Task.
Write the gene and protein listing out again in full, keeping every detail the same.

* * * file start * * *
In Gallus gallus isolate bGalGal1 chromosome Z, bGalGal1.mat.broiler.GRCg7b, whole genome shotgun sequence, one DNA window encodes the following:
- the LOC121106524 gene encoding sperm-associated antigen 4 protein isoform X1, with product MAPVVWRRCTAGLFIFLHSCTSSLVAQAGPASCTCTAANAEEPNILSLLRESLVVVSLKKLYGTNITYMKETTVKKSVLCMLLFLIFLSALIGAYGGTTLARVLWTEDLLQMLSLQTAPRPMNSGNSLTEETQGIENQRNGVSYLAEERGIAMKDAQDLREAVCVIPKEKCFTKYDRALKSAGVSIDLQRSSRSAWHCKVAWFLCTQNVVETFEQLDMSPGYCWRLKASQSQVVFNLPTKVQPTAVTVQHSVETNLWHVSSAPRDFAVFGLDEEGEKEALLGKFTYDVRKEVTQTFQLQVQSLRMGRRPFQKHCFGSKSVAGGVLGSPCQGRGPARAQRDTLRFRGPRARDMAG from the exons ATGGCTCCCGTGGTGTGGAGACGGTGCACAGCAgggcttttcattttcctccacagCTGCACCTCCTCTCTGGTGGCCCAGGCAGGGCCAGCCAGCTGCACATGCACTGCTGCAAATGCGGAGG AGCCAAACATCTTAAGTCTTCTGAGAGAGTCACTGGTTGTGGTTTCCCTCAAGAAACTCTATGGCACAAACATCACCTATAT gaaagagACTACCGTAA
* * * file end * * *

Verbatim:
In Gallus gallus isolate bGalGal1 chromosome Z, bGalGal1.mat.broiler.GRCg7b, whole genome shotgun sequence, one DNA window encodes the following:
- the LOC121106524 gene encoding sperm-associated antigen 4 protein isoform X1, with product MAPVVWRRCTAGLFIFLHSCTSSLVAQAGPASCTCTAANAEEPNILSLLRESLVVVSLKKLYGTNITYMKETTVKKSVLCMLLFLIFLSALIGAYGGTTLARVLWTEDLLQMLSLQTAPRPMNSGNSLTEETQGIENQRNGVSYLAEERGIAMKDAQDLREAVCVIPKEKCFTKYDRALKSAGVSIDLQRSSRSAWHCKVAWFLCTQNVVETFEQLDMSPGYCWRLKASQSQVVFNLPTKVQPTAVTVQHSVETNLWHVSSAPRDFAVFGLDEEGEKEALLGKFTYDVRKEVTQTFQLQVQSLRMGRRPFQKHCFGSKSVAGGVLGSPCQGRGPARAQRDTLRFRGPRARDMAG from the exons ATGGCTCCCGTGGTGTGGAGACGGTGCACAGCAgggcttttcattttcctccacagCTGCACCTCCTCTCTGGTGGCCCAGGCAGGGCCAGCCAGCTGCACATGCACTGCTGCAAATGCGGAGG AGCCAAACATCTTAAGTCTTCTGAGAGAGTCACTGGTTGTGGTTTCCCTCAAGAAACTCTATGGCACAAACATCACCTATAT gaaagagACTACCGTAA